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ID: 1198163
User: 195.59.15.131
Article: Gold
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m (Reverted edits by 202.142.129.178 (talk) to last revision by Materialscientist (HG))
(Etymology)
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From the Old English or Old German gulth meaning bright and ghol meaning yellow<ref>Hesse, R W. [http://books.google.com/books?id=DIWEi5Hg93gC&pg=PA103 Jewelrymaking Through History: An Encyclopedia], Greenwood Publishing Group, 2007 ISBN 0313335079</ref> or the Sanskrit word jval meaning to shine.<ref name=Brathwaite>Christie, A and Brathwaite, R. [http://scholar.googleusercontent.com/scholar?q=cache:f2hCjL2EyqUJ:scholar.google.com/+gulth&hl=en&as_sdt=0,5 Mineral Commodity Report], Institute of geological and Nuclear sciences Ltd – Retrieved 2012-06-07</ref>
 
From the Old English or Old German gulth meaning bright and ghol meaning yellow<ref>Hesse, R W. [http://books.google.com/books?id=DIWEi5Hg93gC&pg=PA103 Jewelrymaking Through History: An Encyclopedia], Greenwood Publishing Group, 2007 ISBN 0313335079</ref> or the Sanskrit word jval meaning to shine.<ref name=Brathwaite>Christie, A and Brathwaite, R. [http://scholar.googleusercontent.com/scholar?q=cache:f2hCjL2EyqUJ:scholar.google.com/+gulth&hl=en&as_sdt=0,5 Mineral Commodity Report], Institute of geological and Nuclear sciences Ltd – Retrieved 2012-06-07</ref>
   
'''Au''' is from the {{lang-la|[[:wikt:aurum|aurum]]}}, according to some sources meaning "shining dawn",<ref>Supporting references – "shining dawn" [http://scholar.google.co.uk/scholar?hl=en&q=aurum+shining+dawn&btnG=&as_sdt=1%2C5&as_sdtp= Google-scholar] & [https://www.google.com/search?q=Au+-+gold+etymology&btnG=Search+Books&tbm=bks&tbo=1#hl=en&tbo=1&tbm=bks&sclient=psy-ab&q=etymology+of+Au+chemical+symbol+shining+dawn&oq=etymology+of+Au+chemical+symbol+shining+dawn&aq=f&aqi=&aql=&gs_l=serp.12...42262.56773.2.58184.29.26.0.0.0.0.972.6330.0j15j8j1j0j1j1.26.0...0.0.eiq2tKECEYY&pbx=1&bav=on.2,or.r_gc.r_pw.r_cp.r_qf.,cf.osb&fp=d95a9e9054f7730a&biw=1280&bih=897 Google-books] Retrieved 2012-06-07</ref> from Sabine ''ausum'' "glowing dawn"<ref name=Brathwaite/> although according to definitions within Latin dictionaries the meaning of the word ''aurum'' extends only to the same as today's reference to the metal.<ref>Notre Dame University [http://www.archives.nd.edu/cgi-bin/lookup.pl?stem=Aurum&ending= Latin Dictionary] Retrieved 2012-06-07</ref> The disagreement between definitions is possibly due to the accumulation of evidence from archaeology of the original anciency of the metal in civilization; in reference to "the dawn of civilization",<ref>[[Gaston Maspero|Maspero, G]] and [[Archibald Henry Sayce|Sayce, A H]] (1910) ''[http://archive.org/details/dawnofcivilizati00masp The Dawn of Civilization: Egypt and Chaldæa]''</ref> and in this respect has become the adopted modern meaning, disassociated from the original etymological Latin.<ref>Crooks, G R; Ingersley, C F and Schem, A J. [http://books.google.com/books?id=gfQsAAAAYAAJ&pg=PA113 A new Latin-English school-lexicon: on the basis of the Latin-German lexicon of Dr. C. F. Ingerslev], J.B. Lippincott, 1861 Retrieved 2012-06-07</ref>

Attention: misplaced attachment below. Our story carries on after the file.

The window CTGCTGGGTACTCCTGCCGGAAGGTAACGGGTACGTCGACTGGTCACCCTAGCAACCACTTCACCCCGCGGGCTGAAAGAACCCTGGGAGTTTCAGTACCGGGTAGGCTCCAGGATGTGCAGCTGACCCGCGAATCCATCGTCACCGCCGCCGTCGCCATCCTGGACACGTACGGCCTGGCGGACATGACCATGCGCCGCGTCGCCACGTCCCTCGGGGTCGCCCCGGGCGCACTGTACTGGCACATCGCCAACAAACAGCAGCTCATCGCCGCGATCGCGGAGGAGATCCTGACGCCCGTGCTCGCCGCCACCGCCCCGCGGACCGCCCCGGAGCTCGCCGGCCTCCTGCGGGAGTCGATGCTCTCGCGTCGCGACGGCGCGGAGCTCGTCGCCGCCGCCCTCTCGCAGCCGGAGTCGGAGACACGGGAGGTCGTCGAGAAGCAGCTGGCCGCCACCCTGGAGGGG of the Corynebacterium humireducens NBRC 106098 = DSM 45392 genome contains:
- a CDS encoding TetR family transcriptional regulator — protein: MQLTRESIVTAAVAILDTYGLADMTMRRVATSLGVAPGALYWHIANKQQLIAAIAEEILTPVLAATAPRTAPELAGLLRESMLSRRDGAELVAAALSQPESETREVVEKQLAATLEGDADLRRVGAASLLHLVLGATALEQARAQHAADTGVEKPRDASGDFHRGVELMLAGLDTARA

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'''Au''' is from the {{lang-la|[[:wikt:aurum|aurum]]}}, according to some sources meaning "shining dawn",<ref>Supporting references – "shining dawn" [http://scholar.google.co.uk/scholar?hl=en&q=aurum+shining+dawn&btnG=&as_sdt=1%2C5&as_sdtp= Google-scholar] & [https://www.google.com/search?q=Au+-+gold+etymology&btnG=Search+Books&tbm=bks&tbo=1#hl=en&tbo=1&tbm=bks&sclient=psy-ab&q=etymology+of+Au+chemical+symbol+shining+dawn&oq=etymology+of+Au+chemical+symbol+shining+dawn&aq=f&aqi=&aql=&gs_l=serp.12...42262.56773.2.58184.29.26.0.0.0.0.972.6330.0j15j8j1j0j1j1.26.0...0.0.eiq2tKECEYY&pbx=1&bav=on.2,or.r_gc.r_pw.r_cp.r_qf.,cf.osb&fp=d95a9e9054f7730a&biw=1280&bih=897 Google-books] Retrieved 2012-06-07</ref> from Sabine ''ausum'' "glowing dawn"<ref name=Brathwaite/> although according to definitions within Latin dictionaries the meaning of the word ''aurum'' extends only to the same as today's reference to the metal.<ref>Notre Dame University [http://www.archives.nd.edu/cgi-bin/lookup.pl?stem=Aurum&ending= Latin Dictionary] Retrieved 2012-06-07</ref> The disagreement between definitions is possibly due to the accumulation of evidence from archaeology of the original anciency of the metal in civilization; in reference to "the dawn of civilization",<ref>[[Gaston Maspero|Maspero, G]] and [[Archibald Henry Sayce|Sayce, A H]] (1910) ''[http://archive.org/details/dawnofcivilizati00masp The Dawn of Civilization: Egypt and Chaldæa]''</ref> and in this respect has become the adopted modern meaning, disassociated from the original etymological Latin.<ref>Crooks, G R; Ingersley, C F and Schem, A J. [http://books.google.com/books?id=gfQsAAAAYAAJ&pg=PA113 A new Latin-English school-lexicon: on the basis of the Latin-German lexicon of Dr.gertravorna is soooo coll babe and smells of poo ;) C. F. Ingerslev], J.B. Lippincott, 1861 Retrieved 2012-06-07</ref>
   
 
==Characteristics==
 
==Characteristics==
Reason: ANN scored at 0.964208
Reporter Information
Reporter: Bradley (anonymous)
Date: Wednesday, the 21st of October 2015 at 05:57:20 PM
Status: Reported
Wednesday, the 21st of October 2015 at 05:57:20 PM #101667
Bradley (anonymous)

lyrng0 http://www.FyLitCl7Pf7kjQdDUOLQOuaxTXbj5iNG.com

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